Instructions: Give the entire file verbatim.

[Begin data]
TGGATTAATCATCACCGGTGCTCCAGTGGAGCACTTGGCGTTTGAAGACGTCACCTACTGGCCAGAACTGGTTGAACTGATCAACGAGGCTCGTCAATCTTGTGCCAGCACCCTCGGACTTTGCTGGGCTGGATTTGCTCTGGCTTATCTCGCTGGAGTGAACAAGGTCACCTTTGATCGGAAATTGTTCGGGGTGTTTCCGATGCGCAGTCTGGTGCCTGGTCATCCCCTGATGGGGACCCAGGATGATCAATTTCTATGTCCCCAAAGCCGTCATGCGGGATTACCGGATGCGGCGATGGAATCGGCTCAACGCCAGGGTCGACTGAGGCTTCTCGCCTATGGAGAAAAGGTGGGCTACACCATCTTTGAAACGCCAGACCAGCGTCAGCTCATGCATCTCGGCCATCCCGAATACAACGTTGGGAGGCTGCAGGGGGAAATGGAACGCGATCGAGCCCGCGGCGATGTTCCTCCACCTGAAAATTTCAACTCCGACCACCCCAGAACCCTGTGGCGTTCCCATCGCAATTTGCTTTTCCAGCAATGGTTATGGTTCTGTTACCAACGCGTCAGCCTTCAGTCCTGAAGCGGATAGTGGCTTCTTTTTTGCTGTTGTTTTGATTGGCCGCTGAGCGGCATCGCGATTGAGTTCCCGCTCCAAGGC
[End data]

TGGATTAATCATCACCGGTGCTCCAGTGGAGCACTTGGCGTTTGAAGACGTCACCTACTGGCCAGAACTGGTTGAACTGATCAACGAGGCTCGTCAATCTTGTGCCAGCACCCTCGGACTTTGCTGGGCTGGATTTGCTCTGGCTTATCTCGCTGGAGTGAACAAGGTCACCTTTGATCGGAAATTGTTCGGGGTGTTTCCGATGCGCAGTCTGGTGCCTGGTCATCCCCTGATGGGGACCCAGGATGATCAATTTCTATGTCCCCAAAGCCGTCATGCGGGATTACCGGATGCGGCGATGGAATCGGCTCAACGCCAGGGTCGACTGAGGCTTCTCGCCTATGGAGAAAAGGTGGGCTACACCATCTTTGAAACGCCAGACCAGCGTCAGCTCATGCATCTCGGCCATCCCGAATACAACGTTGGGAGGCTGCAGGGGGAAATGGAACGCGATCGAGCCCGCGGCGATGTTCCTCCACCTGAAAATTTCAACTCCGACCACCCCAGAACCCTGTGGCGTTCCCATCGCAATTTGCTTTTCCAGCAATGGTTATGGTTCTGTTACCAACGCGTCAGCCTTCAGTCCTGAAGCGGATAGTGGCTTCTTTTTTGCTGTTGTTTTGATTGGCCGCTGAGCGGCATCGCGATTGAGTTCCCGCTCCAAGGC